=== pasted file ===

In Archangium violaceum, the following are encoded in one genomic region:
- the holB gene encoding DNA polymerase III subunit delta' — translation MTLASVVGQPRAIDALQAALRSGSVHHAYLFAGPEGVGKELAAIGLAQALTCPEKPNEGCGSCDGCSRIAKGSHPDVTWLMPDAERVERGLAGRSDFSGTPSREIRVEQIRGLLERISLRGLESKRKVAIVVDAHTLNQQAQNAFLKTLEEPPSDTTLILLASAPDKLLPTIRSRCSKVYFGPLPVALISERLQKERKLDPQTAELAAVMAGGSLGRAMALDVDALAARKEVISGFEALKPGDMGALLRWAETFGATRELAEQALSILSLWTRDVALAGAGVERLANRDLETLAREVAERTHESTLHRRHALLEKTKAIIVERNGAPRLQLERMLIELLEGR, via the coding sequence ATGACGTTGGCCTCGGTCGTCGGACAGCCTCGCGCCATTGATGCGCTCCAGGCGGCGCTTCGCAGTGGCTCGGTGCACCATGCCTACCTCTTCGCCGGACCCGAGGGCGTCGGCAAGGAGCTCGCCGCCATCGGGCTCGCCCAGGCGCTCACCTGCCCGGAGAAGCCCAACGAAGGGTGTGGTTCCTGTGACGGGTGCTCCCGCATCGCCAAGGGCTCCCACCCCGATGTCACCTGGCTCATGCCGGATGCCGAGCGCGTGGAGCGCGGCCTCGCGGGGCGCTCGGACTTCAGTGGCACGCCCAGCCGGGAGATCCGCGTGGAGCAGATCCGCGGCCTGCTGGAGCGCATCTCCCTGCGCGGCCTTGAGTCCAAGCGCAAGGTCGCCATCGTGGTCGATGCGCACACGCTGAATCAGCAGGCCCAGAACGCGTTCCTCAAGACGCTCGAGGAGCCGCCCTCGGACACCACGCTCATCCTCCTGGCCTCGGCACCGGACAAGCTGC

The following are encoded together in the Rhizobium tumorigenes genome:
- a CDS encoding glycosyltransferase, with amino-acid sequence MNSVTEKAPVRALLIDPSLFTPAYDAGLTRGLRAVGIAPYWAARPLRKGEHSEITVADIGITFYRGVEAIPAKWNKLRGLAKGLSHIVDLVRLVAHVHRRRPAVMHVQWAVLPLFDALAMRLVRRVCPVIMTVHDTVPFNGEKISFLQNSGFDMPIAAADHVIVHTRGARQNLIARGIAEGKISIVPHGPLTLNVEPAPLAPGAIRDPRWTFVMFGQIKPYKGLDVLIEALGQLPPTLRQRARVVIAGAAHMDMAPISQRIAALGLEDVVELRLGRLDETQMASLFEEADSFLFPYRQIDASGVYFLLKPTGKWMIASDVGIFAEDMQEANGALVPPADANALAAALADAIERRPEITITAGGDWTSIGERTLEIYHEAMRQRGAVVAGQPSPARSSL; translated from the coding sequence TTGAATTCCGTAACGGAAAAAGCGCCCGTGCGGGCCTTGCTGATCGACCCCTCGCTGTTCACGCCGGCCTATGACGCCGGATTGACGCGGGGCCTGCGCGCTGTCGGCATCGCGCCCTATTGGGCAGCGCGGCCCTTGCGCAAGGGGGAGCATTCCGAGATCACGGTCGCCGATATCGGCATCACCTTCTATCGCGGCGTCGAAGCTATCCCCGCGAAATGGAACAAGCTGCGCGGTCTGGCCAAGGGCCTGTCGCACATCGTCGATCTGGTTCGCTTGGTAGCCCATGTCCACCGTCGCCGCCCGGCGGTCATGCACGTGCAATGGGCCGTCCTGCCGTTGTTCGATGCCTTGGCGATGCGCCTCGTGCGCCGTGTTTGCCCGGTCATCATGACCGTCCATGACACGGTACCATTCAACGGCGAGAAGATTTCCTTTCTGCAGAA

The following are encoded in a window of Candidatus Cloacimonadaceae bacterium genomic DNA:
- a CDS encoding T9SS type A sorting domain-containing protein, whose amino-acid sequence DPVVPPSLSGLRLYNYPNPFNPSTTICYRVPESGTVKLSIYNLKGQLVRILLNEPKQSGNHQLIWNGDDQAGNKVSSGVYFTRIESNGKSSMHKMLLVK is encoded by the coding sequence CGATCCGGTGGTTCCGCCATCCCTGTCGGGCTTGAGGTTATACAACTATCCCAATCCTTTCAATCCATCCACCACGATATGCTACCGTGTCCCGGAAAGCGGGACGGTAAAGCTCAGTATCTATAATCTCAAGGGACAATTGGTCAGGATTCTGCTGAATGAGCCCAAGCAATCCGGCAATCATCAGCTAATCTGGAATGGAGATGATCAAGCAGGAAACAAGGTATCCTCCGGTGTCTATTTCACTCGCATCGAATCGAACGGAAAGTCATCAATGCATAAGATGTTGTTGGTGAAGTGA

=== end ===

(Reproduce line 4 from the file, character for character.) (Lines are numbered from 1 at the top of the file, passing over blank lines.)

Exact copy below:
- a CDS encoding glycosyltransferase, with amino-acid sequence MNSVTEKAPVRALLIDPSLFTPAYDAGLTRGLRAVGIAPYWAARPLRKGEHSEITVADIGITFYRGVEAIPAKWNKLRGLAKGLSHIVDLVRLVAHVHRRRPAVMHVQWAVLPLFDALAMRLVRRVCPVIMTVHDTVPFNGEKISFLQNSGFDMPIAAADHVIVHTRGARQNLIARGIAEGKISIVPHGPLTLNVEPAPLAPGAIRDPRWTFVMFGQIKPYKGLDVLIEALGQLPPTLRQRARVVIAGAAHMDMAPISQRIAALGLEDVVELRLGRLDETQMASLFEEADSFLFPYRQIDASGVYFLLKPTGKWMIASDVGIFAEDMQEANGALVPPADANALAAALADAIERRPEITITAGGDWTSIGERTLEIYHEAMRQRGAVVAGQPSPARSSL; translated from the coding sequence TTGAATTCCGTAACGGAAAAAGCGCCCGTGCGGGCCTTGCTGATCGACCCCTCGCTGTTCACGCCGGCCTATGACGCCGGATTGACGCGGGGCCTGCGCGCTGTCGGCATCGCGCCCTATTGGGCAGCGCGGCCCTTGCGCAAGGGGGAGCATTCCGAGATCACGGTCGCCGATATCGGCATCACCTTCTATCGCGGCGTCGAAGCTATCCCCGCGAAATGGAACAAGCTGCGCGGTCTGGCCAAGGGCCTGTCGCACATCGTCGATCTGGTTCGCTTGGTAGCCCATGTCCACCGTCGCCGCCCGGCGGTCATGCACGTGCAATGGGCCGTCCTGCCGTTGTTCGATGCCTTGGCGATGCGCCTCGTGCGCCGTGTTTGCCCGGTCATCATGACCGTCCATGACACGGTACCATTCAACGGCGAGAAGATTTCCTTTCTGCAGAA